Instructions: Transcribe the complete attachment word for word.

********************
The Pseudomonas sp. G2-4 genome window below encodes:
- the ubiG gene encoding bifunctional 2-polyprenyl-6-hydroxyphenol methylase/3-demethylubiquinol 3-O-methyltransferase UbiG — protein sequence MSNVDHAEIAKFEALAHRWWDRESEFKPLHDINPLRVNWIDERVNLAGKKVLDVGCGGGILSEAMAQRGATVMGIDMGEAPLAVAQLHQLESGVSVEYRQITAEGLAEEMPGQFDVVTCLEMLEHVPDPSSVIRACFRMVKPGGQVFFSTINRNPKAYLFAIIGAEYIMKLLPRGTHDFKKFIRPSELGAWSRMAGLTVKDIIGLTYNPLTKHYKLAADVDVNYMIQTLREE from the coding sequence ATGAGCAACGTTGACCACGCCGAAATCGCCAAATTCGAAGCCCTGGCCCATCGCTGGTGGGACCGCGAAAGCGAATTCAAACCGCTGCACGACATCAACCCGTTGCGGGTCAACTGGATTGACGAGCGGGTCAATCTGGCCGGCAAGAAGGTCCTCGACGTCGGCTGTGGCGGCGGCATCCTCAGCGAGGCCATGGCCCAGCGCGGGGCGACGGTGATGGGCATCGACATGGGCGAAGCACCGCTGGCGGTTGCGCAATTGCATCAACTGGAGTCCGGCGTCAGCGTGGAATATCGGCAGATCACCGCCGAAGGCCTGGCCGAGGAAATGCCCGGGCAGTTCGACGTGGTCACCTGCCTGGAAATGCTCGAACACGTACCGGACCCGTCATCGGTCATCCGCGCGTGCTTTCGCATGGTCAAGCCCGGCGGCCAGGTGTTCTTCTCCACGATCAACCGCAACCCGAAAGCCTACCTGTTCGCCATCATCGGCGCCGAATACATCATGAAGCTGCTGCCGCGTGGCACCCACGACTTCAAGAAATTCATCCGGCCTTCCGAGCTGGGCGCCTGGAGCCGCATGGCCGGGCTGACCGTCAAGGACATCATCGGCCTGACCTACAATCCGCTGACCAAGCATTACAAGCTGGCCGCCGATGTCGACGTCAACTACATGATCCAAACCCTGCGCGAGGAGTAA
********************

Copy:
The Pseudomonas sp. G2-4 genome window below encodes:
- the ubiG gene encoding bifunctional 2-polyprenyl-6-hydroxyphenol methylase/3-demethylubiquinol 3-O-methyltransferase UbiG — protein sequence MSNVDHAEIAKFEALAHRWWDRESEFKPLHDINPLRVNWIDERVNLAGKKVLDVGCGGGILSEAMAQRGATVMGIDMGEAPLAVAQLHQLESGVSVEYRQITAEGLAEEMPGQFDVVTCLEMLEHVPDPSSVIRACFRMVKPGGQVFFSTINRNPKAYLFAIIGAEYIMKLLPRGTHDFKKFIRPSELGAWSRMAGLTVKDIIGLTYNPLTKHYKLAADVDVNYMIQTLREE from the coding sequence ATGAGCAACGTTGACCACGCCGAAATCGCCAAATTCGAAGCCCTGGCCCATCGCTGGTGGGACCGCGAAAGCGAATTCAAACCGCTGCACGACATCAACCCGTTGCGGGTCAACTGGATTGACGAGCGGGTCAATCTGGCCGGCAAGAAGGTCCTCGACGTCGGCTGTGGCGGCGGCATCCTCAGCGAGGCCATGGCCCAGCGCGGGGCGACGGTGATGGGCATCGACATGGGCGAAGCACCGCTGGCGGTTGCGCAATTGCATCAACTGGAGTCCGGCGTCAGCGTGGAATATCGGCAGATCACCGCCGAAGGCCTGGCCGAGGAAATGCCCGGGCAGTTCGACGTGGTCACCTGCCTGGAAATGCTCGAACACGTACCGGACCCGTCATCGGTCATCCGCGCGTGCTTTCGCATGGTCAAGCCCGGCGGCCAGGTGTTCTTCTCCACGATCAACCGCAACCCGAAAGCCTACCTGTTCGCCATCATCGGCGCCGAATACATCATGAAGCTGCTGCCGCGTGGCACCCACGACTTCAAGAAATTCATCCGGCCTTCCGAGCTGGGCGCCTGGAGCCGCATGGCCGGGCTGACCGTCAAGGACATCATCGGCCTGACCTACAATCCGCTGACCAAGCATTACAAGCTGGCCGCCGATGTCGACGTCAACTACATGATCCAAACCCTGCGCGAGGAGTAA